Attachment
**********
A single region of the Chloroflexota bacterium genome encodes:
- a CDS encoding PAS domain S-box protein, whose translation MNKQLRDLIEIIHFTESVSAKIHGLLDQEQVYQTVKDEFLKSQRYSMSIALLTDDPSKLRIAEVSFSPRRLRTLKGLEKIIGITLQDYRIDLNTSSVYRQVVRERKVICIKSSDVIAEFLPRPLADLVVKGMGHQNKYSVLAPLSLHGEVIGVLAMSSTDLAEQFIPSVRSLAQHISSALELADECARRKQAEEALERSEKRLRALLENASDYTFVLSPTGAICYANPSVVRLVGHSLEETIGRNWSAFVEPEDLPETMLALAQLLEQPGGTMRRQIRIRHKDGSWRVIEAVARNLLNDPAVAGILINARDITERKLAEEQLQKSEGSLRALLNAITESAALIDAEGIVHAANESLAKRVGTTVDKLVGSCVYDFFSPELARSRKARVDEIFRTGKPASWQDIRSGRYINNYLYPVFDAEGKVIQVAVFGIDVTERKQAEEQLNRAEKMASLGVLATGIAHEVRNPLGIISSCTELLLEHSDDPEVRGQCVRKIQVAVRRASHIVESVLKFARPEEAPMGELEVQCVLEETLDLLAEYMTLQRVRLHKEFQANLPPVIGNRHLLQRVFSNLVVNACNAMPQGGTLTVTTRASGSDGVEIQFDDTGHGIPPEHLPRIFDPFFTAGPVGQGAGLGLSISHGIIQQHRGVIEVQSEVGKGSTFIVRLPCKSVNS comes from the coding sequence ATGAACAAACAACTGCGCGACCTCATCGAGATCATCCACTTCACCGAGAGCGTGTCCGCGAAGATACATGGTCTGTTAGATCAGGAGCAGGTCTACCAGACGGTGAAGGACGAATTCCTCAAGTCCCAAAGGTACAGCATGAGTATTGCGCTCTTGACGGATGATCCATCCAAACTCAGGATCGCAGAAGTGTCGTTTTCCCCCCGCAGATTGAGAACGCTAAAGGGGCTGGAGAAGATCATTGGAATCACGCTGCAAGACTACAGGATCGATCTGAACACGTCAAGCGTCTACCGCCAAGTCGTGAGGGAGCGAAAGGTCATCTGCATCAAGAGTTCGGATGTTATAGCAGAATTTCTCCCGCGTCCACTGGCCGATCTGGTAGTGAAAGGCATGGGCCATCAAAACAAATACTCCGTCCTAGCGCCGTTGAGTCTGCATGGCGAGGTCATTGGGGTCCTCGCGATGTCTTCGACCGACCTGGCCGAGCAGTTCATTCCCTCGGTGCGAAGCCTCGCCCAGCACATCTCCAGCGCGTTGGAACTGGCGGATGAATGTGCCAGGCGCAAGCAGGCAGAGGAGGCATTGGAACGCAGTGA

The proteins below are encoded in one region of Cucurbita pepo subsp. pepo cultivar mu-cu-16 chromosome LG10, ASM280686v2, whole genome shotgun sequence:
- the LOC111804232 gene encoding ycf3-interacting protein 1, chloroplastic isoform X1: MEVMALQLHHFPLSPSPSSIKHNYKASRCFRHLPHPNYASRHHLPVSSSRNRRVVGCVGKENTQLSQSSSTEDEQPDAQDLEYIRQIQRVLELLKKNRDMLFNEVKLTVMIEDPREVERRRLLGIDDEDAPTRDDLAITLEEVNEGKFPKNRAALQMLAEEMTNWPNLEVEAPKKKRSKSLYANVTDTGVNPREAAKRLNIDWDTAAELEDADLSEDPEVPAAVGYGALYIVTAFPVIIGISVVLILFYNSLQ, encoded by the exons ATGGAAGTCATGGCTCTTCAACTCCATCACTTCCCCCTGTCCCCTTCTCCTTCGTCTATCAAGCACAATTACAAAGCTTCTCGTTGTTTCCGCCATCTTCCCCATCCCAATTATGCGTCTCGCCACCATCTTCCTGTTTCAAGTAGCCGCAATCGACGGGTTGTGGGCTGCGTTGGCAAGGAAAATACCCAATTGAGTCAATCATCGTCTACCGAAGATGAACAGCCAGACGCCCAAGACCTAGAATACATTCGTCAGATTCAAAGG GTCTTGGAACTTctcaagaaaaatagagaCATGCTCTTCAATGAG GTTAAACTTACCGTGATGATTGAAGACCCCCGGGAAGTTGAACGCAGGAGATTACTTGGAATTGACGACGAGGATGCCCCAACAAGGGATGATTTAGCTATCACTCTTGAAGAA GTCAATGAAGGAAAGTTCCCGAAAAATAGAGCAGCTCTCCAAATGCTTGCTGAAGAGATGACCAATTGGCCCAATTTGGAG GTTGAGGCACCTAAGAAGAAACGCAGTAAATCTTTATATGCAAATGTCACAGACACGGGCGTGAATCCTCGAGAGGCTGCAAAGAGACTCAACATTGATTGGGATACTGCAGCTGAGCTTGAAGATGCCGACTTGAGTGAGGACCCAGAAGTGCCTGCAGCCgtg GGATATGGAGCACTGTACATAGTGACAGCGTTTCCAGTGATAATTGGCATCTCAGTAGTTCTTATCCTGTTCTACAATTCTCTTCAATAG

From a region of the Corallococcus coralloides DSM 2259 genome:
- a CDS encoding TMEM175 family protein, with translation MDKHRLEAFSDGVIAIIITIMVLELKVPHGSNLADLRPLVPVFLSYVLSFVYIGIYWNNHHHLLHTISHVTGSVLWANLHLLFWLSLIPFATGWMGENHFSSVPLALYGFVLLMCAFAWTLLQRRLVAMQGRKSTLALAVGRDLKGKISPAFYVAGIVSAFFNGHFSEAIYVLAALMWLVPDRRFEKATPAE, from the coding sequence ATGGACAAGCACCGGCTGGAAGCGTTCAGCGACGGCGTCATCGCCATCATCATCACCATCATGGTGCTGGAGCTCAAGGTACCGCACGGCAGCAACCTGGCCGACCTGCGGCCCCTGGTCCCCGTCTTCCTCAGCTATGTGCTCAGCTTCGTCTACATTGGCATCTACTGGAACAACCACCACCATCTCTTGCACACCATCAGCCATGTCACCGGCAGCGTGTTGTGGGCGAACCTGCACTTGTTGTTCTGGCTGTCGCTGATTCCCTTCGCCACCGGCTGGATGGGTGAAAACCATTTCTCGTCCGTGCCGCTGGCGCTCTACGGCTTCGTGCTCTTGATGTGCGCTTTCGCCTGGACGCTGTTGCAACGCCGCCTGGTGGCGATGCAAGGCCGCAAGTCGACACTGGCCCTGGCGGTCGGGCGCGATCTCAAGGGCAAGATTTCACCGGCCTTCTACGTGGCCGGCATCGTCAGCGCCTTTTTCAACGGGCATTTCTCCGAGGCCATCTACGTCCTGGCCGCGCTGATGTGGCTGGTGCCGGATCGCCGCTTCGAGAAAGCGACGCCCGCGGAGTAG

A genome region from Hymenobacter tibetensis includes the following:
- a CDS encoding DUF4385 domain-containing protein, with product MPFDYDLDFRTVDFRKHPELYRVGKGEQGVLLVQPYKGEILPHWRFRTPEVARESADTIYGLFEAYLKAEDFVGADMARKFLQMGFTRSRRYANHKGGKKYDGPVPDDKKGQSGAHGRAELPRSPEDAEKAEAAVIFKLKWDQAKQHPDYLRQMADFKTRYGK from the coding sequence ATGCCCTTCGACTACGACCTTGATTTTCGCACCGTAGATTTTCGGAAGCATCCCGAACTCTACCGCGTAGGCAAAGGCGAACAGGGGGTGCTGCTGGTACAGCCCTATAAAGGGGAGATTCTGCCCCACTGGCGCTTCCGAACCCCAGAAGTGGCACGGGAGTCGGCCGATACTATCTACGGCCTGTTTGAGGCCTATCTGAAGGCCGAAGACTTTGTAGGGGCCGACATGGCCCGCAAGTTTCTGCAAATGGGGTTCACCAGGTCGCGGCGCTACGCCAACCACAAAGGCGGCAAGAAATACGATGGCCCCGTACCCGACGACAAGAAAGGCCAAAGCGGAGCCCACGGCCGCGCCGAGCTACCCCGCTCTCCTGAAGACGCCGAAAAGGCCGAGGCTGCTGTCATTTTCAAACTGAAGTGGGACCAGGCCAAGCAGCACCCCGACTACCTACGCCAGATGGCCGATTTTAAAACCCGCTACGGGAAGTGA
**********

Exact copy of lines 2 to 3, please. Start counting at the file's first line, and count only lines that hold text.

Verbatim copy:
- a CDS encoding PAS domain S-box protein, whose translation MNKQLRDLIEIIHFTESVSAKIHGLLDQEQVYQTVKDEFLKSQRYSMSIALLTDDPSKLRIAEVSFSPRRLRTLKGLEKIIGITLQDYRIDLNTSSVYRQVVRERKVICIKSSDVIAEFLPRPLADLVVKGMGHQNKYSVLAPLSLHGEVIGVLAMSSTDLAEQFIPSVRSLAQHISSALELADECARRKQAEEALERSEKRLRALLENASDYTFVLSPTGAICYANPSVVRLVGHSLEETIGRNWSAFVEPEDLPETMLALAQLLEQPGGTMRRQIRIRHKDGSWRVIEAVARNLLNDPAVAGILINARDITERKLAEEQLQKSEGSLRALLNAITESAALIDAEGIVHAANESLAKRVGTTVDKLVGSCVYDFFSPELARSRKARVDEIFRTGKPASWQDIRSGRYINNYLYPVFDAEGKVIQVAVFGIDVTERKQAEEQLNRAEKMASLGVLATGIAHEVRNPLGIISSCTELLLEHSDDPEVRGQCVRKIQVAVRRASHIVESVLKFARPEEAPMGELEVQCVLEETLDLLAEYMTLQRVRLHKEFQANLPPVIGNRHLLQRVFSNLVVNACNAMPQGGTLTVTTRASGSDGVEIQFDDTGHGIPPEHLPRIFDPFFTAGPVGQGAGLGLSISHGIIQQHRGVIEVQSEVGKGSTFIVRLPCKSVNS comes from the coding sequence ATGAACAAACAACTGCGCGACCTCATCGAGATCATCCACTTCACCGAGAGCGTGTCCGCGAAGATACATGGTCTGTTAGATCAGGAGCAGGTCTACCAGACGGTGAAGGACGAATTCCTCAAGTCCCAAAGGTACAGCATGAGTATTGCGCTCTTGACGGATGATCCATCCAAACTCAGGATCGCAGAAGTGTCGTTTTCCCCCCGCAGATTGAGAACGCTAAAGGGGCTGGAGAAGATCATTGGAATCACGCTGCAAGACTACAGGATCGATCTGAACACGTCAAGCGTCTACCGCCAAGTCGTGAGGGAGCGAAAGGTCATCTGCATCAAGAGTTCGGATGTTATAGCAGAATTTCTCCCGCGTCCACTGGCCGATCTGGTAGTGAAAGGCATGGGCCATCAAAACAAATACTCCGTCCTAGCGCCGTTGAGTCTGCATGGCGAGGTCATTGGGGTCCTCGCGATGTCTTCGACCGACCTGGCCGAGCAGTTCATTCCCTCGGTGCGAAGCCTCGCCCAGCACATCTCCAGCGCGTTGGAACTGGCGGATGAATGTGCCAGGCGCAAGCAGGCAGAGGAGGCATTGGAACGCAGTGA

The proteins below are encoded in one region of Cucurbita pepo subsp. pepo cultivar mu-cu-16 chromosome LG10, ASM280686v2, whole genome shotgun sequence: